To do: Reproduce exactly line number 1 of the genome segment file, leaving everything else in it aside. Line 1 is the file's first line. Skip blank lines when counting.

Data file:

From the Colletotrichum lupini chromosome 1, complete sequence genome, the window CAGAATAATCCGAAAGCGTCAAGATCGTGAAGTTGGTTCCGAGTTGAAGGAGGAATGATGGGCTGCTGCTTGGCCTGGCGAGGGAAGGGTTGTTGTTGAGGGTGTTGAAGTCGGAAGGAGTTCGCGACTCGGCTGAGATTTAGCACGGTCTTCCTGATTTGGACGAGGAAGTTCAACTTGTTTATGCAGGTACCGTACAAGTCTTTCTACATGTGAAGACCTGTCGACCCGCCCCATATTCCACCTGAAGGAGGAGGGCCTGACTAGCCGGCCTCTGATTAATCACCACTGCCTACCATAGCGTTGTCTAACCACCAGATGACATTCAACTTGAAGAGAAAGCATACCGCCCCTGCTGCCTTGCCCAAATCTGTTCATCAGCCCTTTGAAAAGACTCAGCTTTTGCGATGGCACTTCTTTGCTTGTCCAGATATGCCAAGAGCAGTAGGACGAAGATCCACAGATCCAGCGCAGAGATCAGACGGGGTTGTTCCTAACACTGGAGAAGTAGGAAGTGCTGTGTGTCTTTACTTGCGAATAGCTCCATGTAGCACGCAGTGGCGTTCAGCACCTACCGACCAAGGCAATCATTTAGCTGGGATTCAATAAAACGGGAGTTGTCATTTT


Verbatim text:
From the Colletotrichum lupini chromosome 1, complete sequence genome, the window CAGAATAATCCGAAAGCGTCAAGATCGTGAAGTTGGTTCCGAGTTGAAGGAGGAATGATGGGCTGCTGCTTGGCCTGGCGAGGGAAGGGTTGTTGTTGAGGGTGTTGAAGTCGGAAGGAGTTCGCGACTCGGCTGAGATTTAGCACGGTCTTCCTGATTTGGACGAGGAAGTTCAACTTGTTTATGCAGGTACCGTACAAGTCTTTCTACATGTGAAGACCTGTCGACCCGCCCCATATTCCACCTGAAGGAGGAGGGCCTGACTAGCCGGCCTCTGATTAATCACCACTGCCTACCATAGCGTTGTCTAACCACCAGATGACATTCAACTTGAAGAGAAAGCATACCGCCCCTGCTGCCTTGCCCAAATCTGTTCATCAGCCCTTTGAAAAGACTCAGCTTTTGCGATGGCACTTCTTTGCTTGTCCAGATATGCCAAGAGCAGTAGGACGAAGATCCACAGATCCAGCGCAGAGATCAGACGGGGTTGTTCCTAACACTGGAGAAGTAGGAAGTGCTGTGTGTCTTTACTTGCGAATAGCTCCATGTAGCACGCAGTGGCGTTCAGCACCTACCGACCAAGGCAATCATTTAGCTGGGATTCAATAAAACGGGAGTTGTCATTTT